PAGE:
United Kingdom, 1823
A very unusual and appealing sampler, this features a lengthy text entitled “Address to Liberty” and an exceptional scene of a compound of a very large public building and its appendages. A weathervane sits on top of the building’s central tower, with huge butterflies on either side. A rich green lawn with little animals and pathways indicating perspective completes this handsome scene. The lower register of many sampler motifs, including an engaging pair of deer flanked by stylized Scottish trees, provides further embellishment.
The sampler is signed, “Jannet Marquis, her work April 16, 1823,” along with the initials, HA LA IR MM. There are characteristics that point to a possible Scottish origin and we hope that further research will tell us more.
The text is sourced from a poem by Joseph Addington (1672-1719) and reads as follows:
Address to Liberty
Oh Liberty! Thou goddess heavenly bright profuse of bliss, and pregnant with delight, eternal pleasures in thy presence reign - and smiling plenty leads thy wanton trash eased of her load - subjection grows more light and poverty looks cheerful in thy sight - thou makes t the gloomy face of nature gay - givest beauty to the sun - and pleasure to the day - on foreign mountains may the sun refine - the grapes soft juice, and mellow it to wine, with citron groves adorn a distant soil, and the fat olive swell with floods of oil. We envy not the warmer clime that lies, in ten degrees of more indulgent skies, nor at the coarseness of our heaven repine. Tho’o’er our heads the frozen pleiades shine ‘tis liberty that crown’s Britannia’s isle, and makes her - barren rocks and her bleak mountains smile.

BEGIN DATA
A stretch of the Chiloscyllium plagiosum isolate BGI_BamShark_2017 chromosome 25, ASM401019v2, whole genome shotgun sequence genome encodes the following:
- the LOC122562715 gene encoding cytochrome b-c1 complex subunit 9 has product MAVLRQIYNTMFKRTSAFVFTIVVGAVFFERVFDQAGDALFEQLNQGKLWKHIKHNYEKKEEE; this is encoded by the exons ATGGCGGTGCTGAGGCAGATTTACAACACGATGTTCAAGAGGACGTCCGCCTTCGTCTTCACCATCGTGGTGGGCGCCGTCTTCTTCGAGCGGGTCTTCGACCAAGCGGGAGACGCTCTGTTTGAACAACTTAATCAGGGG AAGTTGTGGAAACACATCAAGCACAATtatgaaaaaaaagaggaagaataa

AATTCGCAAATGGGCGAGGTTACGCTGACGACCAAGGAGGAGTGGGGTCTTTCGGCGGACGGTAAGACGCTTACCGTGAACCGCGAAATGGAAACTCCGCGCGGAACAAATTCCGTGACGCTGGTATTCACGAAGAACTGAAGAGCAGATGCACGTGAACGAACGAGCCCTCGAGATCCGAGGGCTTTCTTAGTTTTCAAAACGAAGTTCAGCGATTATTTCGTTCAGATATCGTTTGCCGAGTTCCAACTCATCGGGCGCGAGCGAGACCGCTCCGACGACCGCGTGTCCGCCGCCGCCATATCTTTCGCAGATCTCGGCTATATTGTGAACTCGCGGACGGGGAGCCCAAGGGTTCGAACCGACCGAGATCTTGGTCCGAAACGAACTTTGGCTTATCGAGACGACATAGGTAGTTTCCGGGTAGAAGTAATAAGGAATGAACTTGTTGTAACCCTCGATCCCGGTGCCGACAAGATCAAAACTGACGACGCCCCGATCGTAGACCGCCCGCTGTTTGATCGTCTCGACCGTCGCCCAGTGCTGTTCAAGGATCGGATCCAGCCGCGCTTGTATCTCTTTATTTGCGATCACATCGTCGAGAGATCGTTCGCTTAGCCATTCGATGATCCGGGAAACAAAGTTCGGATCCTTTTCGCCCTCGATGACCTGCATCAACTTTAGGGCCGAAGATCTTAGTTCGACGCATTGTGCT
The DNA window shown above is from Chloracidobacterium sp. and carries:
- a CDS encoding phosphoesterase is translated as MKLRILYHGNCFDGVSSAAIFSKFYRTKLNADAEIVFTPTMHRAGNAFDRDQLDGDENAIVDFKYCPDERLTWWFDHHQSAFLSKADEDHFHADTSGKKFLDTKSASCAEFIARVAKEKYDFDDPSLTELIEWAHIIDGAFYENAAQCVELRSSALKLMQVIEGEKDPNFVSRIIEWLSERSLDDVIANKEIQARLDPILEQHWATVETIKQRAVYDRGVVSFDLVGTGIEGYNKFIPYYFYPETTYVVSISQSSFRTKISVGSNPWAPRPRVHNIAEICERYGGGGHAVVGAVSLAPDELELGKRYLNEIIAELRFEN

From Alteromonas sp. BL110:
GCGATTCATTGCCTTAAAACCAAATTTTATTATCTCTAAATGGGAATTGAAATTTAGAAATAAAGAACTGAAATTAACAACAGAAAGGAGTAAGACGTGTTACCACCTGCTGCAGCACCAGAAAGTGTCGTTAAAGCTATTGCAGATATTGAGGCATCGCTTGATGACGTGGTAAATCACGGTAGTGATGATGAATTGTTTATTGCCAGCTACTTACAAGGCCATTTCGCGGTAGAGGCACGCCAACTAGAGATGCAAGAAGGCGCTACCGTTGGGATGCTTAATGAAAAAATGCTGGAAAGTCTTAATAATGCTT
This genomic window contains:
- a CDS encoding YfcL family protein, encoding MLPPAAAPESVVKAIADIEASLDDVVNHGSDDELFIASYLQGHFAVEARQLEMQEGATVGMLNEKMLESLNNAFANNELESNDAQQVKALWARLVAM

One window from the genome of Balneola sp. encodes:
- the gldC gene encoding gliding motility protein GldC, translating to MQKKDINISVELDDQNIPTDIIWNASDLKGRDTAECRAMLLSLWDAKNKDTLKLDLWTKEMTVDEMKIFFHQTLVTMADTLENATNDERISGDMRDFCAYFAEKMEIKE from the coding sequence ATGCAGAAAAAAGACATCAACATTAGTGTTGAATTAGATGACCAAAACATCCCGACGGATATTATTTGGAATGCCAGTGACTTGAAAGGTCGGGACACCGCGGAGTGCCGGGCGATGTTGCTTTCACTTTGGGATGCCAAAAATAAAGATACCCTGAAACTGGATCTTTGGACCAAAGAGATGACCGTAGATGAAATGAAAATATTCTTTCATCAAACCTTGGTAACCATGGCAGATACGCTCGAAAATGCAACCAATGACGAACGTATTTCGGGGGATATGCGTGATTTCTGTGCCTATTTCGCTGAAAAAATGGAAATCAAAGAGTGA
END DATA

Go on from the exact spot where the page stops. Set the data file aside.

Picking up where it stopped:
Another similar sampler is known; that one is dated 1827 and the verse is the same however there is no scene of the buildings and lawn.
Worked in silk on wool, the sampler is in very good condition with many very minor areas of loss to the wool. These have been stabilized and the sampler has been conservation mounted. The frame is maple with a gilt liner.